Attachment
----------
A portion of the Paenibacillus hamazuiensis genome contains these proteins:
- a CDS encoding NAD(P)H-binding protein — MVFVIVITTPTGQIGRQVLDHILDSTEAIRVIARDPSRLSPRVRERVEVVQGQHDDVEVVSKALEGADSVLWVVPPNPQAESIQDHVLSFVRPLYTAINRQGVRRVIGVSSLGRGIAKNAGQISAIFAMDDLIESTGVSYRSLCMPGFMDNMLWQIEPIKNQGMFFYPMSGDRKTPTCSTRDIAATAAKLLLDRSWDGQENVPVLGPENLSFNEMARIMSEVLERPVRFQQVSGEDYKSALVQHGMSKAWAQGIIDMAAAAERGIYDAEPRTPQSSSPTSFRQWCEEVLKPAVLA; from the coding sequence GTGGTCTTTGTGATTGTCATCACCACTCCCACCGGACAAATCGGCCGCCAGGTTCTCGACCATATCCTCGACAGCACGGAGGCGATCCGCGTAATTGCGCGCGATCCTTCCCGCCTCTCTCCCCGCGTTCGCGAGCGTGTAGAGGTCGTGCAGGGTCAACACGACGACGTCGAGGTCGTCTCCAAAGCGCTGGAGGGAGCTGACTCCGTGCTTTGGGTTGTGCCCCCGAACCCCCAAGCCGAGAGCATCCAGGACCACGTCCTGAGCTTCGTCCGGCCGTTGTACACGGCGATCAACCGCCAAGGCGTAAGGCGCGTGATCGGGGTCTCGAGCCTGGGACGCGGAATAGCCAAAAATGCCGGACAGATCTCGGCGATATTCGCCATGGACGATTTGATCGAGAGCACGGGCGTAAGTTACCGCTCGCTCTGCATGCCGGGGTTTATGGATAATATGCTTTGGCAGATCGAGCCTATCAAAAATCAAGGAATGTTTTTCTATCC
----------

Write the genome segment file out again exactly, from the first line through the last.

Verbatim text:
A portion of the Paenibacillus hamazuiensis genome contains these proteins:
- a CDS encoding NAD(P)H-binding protein — MVFVIVITTPTGQIGRQVLDHILDSTEAIRVIARDPSRLSPRVRERVEVVQGQHDDVEVVSKALEGADSVLWVVPPNPQAESIQDHVLSFVRPLYTAINRQGVRRVIGVSSLGRGIAKNAGQISAIFAMDDLIESTGVSYRSLCMPGFMDNMLWQIEPIKNQGMFFYPMSGDRKTPTCSTRDIAATAAKLLLDRSWDGQENVPVLGPENLSFNEMARIMSEVLERPVRFQQVSGEDYKSALVQHGMSKAWAQGIIDMAAAAERGIYDAEPRTPQSSSPTSFRQWCEEVLKPAVLA; from the coding sequence GTGGTCTTTGTGATTGTCATCACCACTCCCACCGGACAAATCGGCCGCCAGGTTCTCGACCATATCCTCGACAGCACGGAGGCGATCCGCGTAATTGCGCGCGATCCTTCCCGCCTCTCTCCCCGCGTTCGCGAGCGTGTAGAGGTCGTGCAGGGTCAACACGACGACGTCGAGGTCGTCTCCAAAGCGCTGGAGGGAGCTGACTCCGTGCTTTGGGTTGTGCCCCCGAACCCCCAAGCCGAGAGCATCCAGGACCACGTCCTGAGCTTCGTCCGGCCGTTGTACACGGCGATCAACCGCCAAGGCGTAAGGCGCGTGATCGGGGTCTCGAGCCTGGGACGCGGAATAGCCAAAAATGCCGGACAGATCTCGGCGATATTCGCCATGGACGATTTGATCGAGAGCACGGGCGTAAGTTACCGCTCGCTCTGCATGCCGGGGTTTATGGATAATATGCTTTGGCAGATCGAGCCTATCAAAAATCAAGGAATGTTTTTCTATCC